Long: Walking And Marking
Until October 21; Scottish National Gallery of Modern Art, Edinburgh
Six weeks ago Richard Long broke his leg while walking in the Cairngorms:
a cruel twist of fate for the man who introduced walking as an artform
into the 20th century cultural canon. But hes back on his feet
now, just in time for the opening in Edinburgh of his first major
retrospective in Britain since 1991.
Whether by accident or design, Long shares this years headlines
with fellow Land Artist Andy Goldsworthy, whose retrospective currently
fills every nook and cranny at Yorkshire Sculpture Park. Its
a great opportunity to compare the two, and proves their work, though
superficially similar in many ways, to be quite different in content.
While Goldsworthys relationship with the land is workmanlike,
Longs is more romantic. While social values and agricultural
history loom large in Goldsworthys thinking, Long prefers remote
places, untouched by human interference. The former digs in, while
the latter moves lightly over the surface of the earth.
The shows are very different in structure too. While Yorkshire Sculpture
Park hosts a sprawling collection of indoor and outdoor works, the
exhibition at the Scottish National Gallery of Modern Art (SNGMA)
is largely indoor, its arrangement tightly controlled. This precision
echoes the pristine edges of Longs sculptures, paintings, drawings
and photographs, which owe a strong debt to the minimalism which went
The late 1960s were a time of artistic departure points, as a generation
of artists on both sides of the Atlantic rebelled against the ever-decreasing
circles of minimalism. In Germany, Joseph Beuys extended the boundaries
of art with his all-embracing notion of social sculpture. In California,
Bruce Nauman declared that whatever happened in an artists studio
was art, including Walking In An Exaggerated Manner Around The Perimeter
Of A Square. Meanwhile another American, Robert Smithson, was making
transient works in inaccessible places, showing only documentation
back in the gallery.
Long first came up with the idea of a walk as a work of art in 1967,
when as a student he made his famous Line Made By Walking. A photograph
documents that first walk, showing only the straight, trampled path
left in the grass by the artists feet. In one sense, the work
is a drawing (think of Paul Klees 1925 description of drawing
as taking a line for a walk). But in another, Long would
recast walking as art whether it left traces or not.
The artist set himself objectives, drawing straight lines and circles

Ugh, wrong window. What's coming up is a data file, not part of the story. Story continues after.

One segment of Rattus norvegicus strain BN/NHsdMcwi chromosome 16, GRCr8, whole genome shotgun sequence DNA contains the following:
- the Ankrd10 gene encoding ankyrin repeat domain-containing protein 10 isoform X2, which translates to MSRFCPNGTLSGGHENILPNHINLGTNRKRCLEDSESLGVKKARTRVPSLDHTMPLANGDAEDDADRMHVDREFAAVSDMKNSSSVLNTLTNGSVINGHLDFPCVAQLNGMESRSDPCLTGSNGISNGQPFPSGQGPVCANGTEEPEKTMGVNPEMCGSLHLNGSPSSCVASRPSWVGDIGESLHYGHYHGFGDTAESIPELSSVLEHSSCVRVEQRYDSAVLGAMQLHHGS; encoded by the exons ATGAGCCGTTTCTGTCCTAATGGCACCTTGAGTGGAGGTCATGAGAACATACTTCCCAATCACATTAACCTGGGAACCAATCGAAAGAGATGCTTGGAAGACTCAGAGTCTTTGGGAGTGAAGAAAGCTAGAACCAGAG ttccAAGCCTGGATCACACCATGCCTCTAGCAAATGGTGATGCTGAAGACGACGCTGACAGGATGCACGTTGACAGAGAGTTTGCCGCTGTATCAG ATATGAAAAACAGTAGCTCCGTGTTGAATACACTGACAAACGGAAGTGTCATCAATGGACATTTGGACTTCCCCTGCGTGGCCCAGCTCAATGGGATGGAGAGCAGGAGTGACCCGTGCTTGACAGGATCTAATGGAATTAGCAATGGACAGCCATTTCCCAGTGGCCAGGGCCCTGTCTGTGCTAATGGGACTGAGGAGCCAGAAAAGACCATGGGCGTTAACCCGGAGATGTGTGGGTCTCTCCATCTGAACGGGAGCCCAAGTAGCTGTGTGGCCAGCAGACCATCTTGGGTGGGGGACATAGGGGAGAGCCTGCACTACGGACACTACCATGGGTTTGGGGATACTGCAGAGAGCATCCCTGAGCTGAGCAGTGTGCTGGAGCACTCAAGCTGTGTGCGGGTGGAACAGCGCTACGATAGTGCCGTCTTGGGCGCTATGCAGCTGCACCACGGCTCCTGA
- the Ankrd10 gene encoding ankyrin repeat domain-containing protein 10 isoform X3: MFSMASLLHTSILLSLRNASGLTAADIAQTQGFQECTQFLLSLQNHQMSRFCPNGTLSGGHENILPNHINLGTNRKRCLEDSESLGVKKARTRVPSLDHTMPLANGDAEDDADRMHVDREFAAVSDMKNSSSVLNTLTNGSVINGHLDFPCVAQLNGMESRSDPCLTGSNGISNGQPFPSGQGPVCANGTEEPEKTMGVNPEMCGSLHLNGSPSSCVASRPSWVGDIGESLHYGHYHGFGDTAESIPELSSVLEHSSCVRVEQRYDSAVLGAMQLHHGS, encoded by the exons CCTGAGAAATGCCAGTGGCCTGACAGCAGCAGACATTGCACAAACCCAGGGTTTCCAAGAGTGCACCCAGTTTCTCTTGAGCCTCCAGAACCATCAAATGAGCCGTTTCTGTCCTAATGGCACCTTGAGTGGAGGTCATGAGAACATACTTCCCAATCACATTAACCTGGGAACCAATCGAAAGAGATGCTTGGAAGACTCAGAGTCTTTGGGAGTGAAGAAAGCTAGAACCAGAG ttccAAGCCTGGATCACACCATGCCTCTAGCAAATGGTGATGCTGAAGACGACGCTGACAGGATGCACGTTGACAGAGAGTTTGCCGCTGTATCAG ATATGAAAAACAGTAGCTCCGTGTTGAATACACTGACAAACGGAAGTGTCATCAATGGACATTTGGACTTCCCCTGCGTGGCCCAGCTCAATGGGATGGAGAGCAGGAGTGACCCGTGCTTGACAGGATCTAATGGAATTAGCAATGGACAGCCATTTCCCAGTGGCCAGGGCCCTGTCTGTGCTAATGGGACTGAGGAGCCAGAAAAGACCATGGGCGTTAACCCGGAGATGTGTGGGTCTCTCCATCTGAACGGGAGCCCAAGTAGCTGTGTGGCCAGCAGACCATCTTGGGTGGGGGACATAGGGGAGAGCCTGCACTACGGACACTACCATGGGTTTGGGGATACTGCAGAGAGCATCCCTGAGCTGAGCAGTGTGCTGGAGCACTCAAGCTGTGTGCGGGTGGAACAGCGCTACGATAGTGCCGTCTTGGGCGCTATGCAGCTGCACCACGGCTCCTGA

on maps and following them faithfully, or taking water from the mouth
of a river and bringing it all the way to its source. He found different
ways of conveying these acts to a gallery audience, after the fact.
Often he creates a simple circle in the wilderness, by subtly rearranging
stones, branches, or sand. The resulting photograph preserves that
memory while somewhere out there, unseen, the materials settle back
into obscurity. Sometimes, our only record of his walk is a sparse
line or two of text, detailing the days it took, the number of tides,
or the stones he turned on the way. The walk becomes to us an abstract
measurement of time and space, though to him, it was a very real,
sometimes gruelling experience.
My work is real, Long insisted in 1980, not illusory
or conceptual. It is about real stones, real time, real actions.
Sometimes its hard to grasp these realities through the artists
austere delivery, but glimpses of a warmer nature do sneak through.
A photograph of Longs clothes and rucksack laid out to dry on
a river bank commemorates his Falling In A River Walk of 1998.
Longs commitment to walking was born in an era of rebellion
against the impersonal, industrially uniform objects of minimalism,
but his sculptures and photographs are imbued with its formal qualities.
He sticks to simple, universal shapes, and though they are bursting
with the infinite freedom of nature, still they are arranged with
This tension is central to all of his mud drawings, which balance
the unpredictable, very personal marks of fingerprints and handprints
with the colour fields and geometric patterns of minimalism. His first
ever cut slate work owned by the SNGMA and presiding magnificently
over one whole room replaces the uniform bricks of Andrés
famous Equivalent VIII with irregular chunks of Cornish slate. Some
of his larger, angular wall-paintings evoke visions of Frank Stella
in a mud-splashing frenzy.
Long likes to keep things simple, and to allow his work to speak for
itself. I like very plain sculptures, he said in 1971,
and usually people look for far too much in them. The
arrangement of the exhibition complements this approach perfectly,
with an elegant hang, light and airy, almost completely devoid of
explanatory text. The varied mix keeps things interesting, and every
so often you turn a corner to be hit with the impact of fresh, fragrant
Firth of Forth mud all over the wall.
The geography of the gallerys first floor arranged around
one long, narrow corridor has allowed for a tremendous vista
from one end to the other; walking in the wilderness, Long has been
known to identify reference points on both horizons, keeping them
in view in order to maintain a perfectly straight line. Here, two
of his own works become those reference points. And so our journey
through the exhibition becomes a formal walk in its own right.
Black, Sunday Herald 01.07.07